ADELAIDE FESTIVAL CENTRE: The latest chapter in the Children’s Cheering Carpet series is an interactive journey through the culture and landscape of Aboriginal Australia.
[This is archived content and may not display in the originally intended format.]
Saltbush is the story of Australia, told through the magic of the Dreaming, replete with a sorry, necessary twist. Our polluting, city ways have encroached irreparably onto Indigenous culture and the untouched wonder of our land.

Presented as theatre in traverse, the piece accommodates a dual front row of eager four to eight year olds. The ‘Carpet’ itself is a large, rectangular, white floor covering. Audience members are strongly encouraged to remove their shoes before entering the theatre. This is a precursor to the interaction that follows.

Narrator Jada Alberts charms the house from the get-go. Her lyrical prose is seamlessly interspersed with song, and she effortlessly carries the show; acting as a conduit between the silent dancer-performers and the restless, under-aged viewing public. Alberts’ has a fine set of lungs and an ethereal singing voice.

Most of the time, Saltbush had me transfixed. Here is a deceptively straightforward scenario, brilliantly told. Compagnia TPO and Insite Arts have developed a method of using infra-red movement-sensor technology, sound, and projected images of the Dreaming, to bring the outside, inside. Their success is evidenced by depictions of the Australian landscape, constructed in such a way as to act as additional characters within the story’s vignettes.

The sensors allow projected images to follow the action, syncing the dancer’s movements with transitions in the Carpet’s journey beneath them. Along the way, kids are encouraged to join Alberts and the dancers, engaging with the colour and fun of the imagery.

The work of Italian digital designer Elsa Mersi and Australian visual artist Delwyn Mannix translates into imagery that was, at times, a little too digital for my tastes. Some of the designs give more mature viewers the impression this technology definitely has room to move before it becomes totally immersive. In the end, visible pixels and archetypal depictions of butterflies aside, this is a well-realised theatrical experience, as wizz-bang as it is insightful.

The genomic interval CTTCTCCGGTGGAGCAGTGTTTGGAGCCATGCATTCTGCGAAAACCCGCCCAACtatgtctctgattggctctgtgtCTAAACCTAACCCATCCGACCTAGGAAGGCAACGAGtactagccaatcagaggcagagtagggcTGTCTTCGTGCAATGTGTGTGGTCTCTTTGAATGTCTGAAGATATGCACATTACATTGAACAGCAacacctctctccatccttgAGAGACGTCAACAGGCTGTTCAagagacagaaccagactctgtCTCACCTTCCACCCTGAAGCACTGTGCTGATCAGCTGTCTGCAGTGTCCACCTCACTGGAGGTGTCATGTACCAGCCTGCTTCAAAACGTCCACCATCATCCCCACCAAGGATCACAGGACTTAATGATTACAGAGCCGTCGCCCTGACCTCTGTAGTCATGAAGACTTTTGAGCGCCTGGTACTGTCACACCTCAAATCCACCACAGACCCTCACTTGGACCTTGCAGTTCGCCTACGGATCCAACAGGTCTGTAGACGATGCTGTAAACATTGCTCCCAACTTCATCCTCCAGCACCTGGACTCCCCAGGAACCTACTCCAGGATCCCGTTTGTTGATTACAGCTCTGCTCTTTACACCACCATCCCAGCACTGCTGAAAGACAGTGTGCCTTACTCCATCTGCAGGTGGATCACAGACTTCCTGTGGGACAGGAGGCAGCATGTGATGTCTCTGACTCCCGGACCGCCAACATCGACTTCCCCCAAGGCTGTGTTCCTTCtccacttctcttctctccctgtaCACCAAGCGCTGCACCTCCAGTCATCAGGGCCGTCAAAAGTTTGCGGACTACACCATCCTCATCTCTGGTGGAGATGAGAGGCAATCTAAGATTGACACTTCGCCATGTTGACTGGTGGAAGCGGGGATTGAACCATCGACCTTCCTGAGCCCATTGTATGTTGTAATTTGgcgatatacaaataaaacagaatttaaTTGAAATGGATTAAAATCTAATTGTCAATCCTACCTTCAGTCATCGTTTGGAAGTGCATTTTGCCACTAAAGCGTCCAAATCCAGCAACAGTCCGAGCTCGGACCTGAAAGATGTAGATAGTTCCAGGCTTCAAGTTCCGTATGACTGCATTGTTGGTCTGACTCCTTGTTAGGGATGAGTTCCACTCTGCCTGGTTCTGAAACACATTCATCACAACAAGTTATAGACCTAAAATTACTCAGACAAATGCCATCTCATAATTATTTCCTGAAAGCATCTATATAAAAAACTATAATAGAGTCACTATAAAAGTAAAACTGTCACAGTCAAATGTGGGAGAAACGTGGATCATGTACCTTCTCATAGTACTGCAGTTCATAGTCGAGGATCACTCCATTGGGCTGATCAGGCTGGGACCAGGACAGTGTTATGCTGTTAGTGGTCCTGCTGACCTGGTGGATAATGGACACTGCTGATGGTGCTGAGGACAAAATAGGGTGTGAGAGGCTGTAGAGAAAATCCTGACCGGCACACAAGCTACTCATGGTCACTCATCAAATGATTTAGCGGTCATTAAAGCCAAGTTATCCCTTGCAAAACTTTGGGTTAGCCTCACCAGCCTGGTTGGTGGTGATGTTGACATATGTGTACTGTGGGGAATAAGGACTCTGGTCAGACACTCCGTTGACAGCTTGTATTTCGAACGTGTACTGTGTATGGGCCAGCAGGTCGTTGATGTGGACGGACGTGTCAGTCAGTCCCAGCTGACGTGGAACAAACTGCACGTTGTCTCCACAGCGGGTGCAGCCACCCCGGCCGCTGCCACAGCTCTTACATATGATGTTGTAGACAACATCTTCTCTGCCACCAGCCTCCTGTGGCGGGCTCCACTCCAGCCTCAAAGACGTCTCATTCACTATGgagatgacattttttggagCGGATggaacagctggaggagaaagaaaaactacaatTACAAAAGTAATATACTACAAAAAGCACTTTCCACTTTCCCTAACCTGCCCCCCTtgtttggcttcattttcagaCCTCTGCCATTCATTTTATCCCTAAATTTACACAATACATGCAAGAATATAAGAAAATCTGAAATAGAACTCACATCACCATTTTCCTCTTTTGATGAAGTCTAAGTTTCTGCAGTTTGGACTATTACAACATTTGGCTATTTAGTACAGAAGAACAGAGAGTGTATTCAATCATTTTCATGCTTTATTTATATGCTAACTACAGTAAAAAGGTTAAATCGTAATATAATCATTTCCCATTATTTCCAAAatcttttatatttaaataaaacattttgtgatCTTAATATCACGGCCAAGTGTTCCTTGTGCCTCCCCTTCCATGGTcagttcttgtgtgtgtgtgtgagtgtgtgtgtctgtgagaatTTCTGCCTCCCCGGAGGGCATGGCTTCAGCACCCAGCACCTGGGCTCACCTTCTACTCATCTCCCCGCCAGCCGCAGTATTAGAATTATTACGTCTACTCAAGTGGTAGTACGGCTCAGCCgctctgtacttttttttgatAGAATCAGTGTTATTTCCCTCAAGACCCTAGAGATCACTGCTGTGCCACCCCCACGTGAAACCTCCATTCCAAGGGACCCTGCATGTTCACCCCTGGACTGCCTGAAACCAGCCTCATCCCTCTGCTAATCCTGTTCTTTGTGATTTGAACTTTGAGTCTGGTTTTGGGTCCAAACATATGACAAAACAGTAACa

All the performances are strong. Dancers Rosealee Pearson and Sani Townson successfully add atmosphere and movement to the Carpet. Choreographer Deon Hastie masters some beautiful moments in the story-telling, allowing the dancers to represent the living world.

Saltbush is a commendably modern take on traditional children’s theatre, albeit an exclusive one. At $20 a ticket for each member of the tiny target audience, on this particular Saturday at least, the theatre was necessarily filled by a privileged community (and their mums). It made me wonder what organisers price tickets at for schools shows? What a crying shame it would be to see interactive theatre of this calibre forever cloistered in the quality-controlled hubs we refer to as ‘cultural centres’; especially entertainment with such a clear and well executed message.

Saltbush succeeds in engaging its audience through imagination, asking us to find ways to love this strange and beautiful country; at the same time encouraging us to learn as much as we can from our Indigenous brothers and sisters, before it’s too late.

Children’s Cheering Carpet — Saltbush
in co-production with Teatro Metastasio Stabile della Toscana

Adelaide Festival Centre
Apri1 27-30. Season concluded.

Emma Bedford
About the Author
Emma Bedford is a writer, professional audio describer, and general life enthusiast. Emma is also a production manager for theatre, festivals and major events.